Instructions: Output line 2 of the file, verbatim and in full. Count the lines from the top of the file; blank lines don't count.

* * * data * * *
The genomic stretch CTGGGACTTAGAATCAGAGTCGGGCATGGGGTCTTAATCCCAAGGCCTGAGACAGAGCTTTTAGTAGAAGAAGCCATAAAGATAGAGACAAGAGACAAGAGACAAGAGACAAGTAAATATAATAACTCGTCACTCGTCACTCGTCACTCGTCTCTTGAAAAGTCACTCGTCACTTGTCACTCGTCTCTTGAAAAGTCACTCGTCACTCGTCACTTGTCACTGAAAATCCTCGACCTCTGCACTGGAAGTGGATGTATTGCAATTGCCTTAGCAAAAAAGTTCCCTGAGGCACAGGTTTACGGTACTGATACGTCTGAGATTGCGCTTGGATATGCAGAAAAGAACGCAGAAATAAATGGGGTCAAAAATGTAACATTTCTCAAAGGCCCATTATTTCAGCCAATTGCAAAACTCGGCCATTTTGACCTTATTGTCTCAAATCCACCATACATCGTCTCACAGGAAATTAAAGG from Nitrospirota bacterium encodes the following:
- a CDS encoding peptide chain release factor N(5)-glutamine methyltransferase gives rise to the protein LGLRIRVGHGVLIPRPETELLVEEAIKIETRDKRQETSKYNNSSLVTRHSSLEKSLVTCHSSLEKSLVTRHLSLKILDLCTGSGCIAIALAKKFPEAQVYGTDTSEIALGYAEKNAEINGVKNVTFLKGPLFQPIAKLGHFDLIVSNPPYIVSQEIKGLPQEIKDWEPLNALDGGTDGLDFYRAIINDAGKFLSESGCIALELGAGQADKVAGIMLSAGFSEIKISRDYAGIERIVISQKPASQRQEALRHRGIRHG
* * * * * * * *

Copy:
- a CDS encoding peptide chain release factor N(5)-glutamine methyltransferase gives rise to the protein LGLRIRVGHGVLIPRPETELLVEEAIKIETRDKRQETSKYNNSSLVTRHSSLEKSLVTCHSSLEKSLVTRHLSLKILDLCTGSGCIAIALAKKFPEAQVYGTDTSEIALGYAEKNAEINGVKNVTFLKGPLFQPIAKLGHFDLIVSNPPYIVSQEIKGLPQEIKDWEPLNALDGGTDGLDFYRAIINDAGKFLSESGCIALELGAGQADKVAGIMLSAGFSEIKISRDYAGIERIVISQKPASQRQEALRHRGIRHG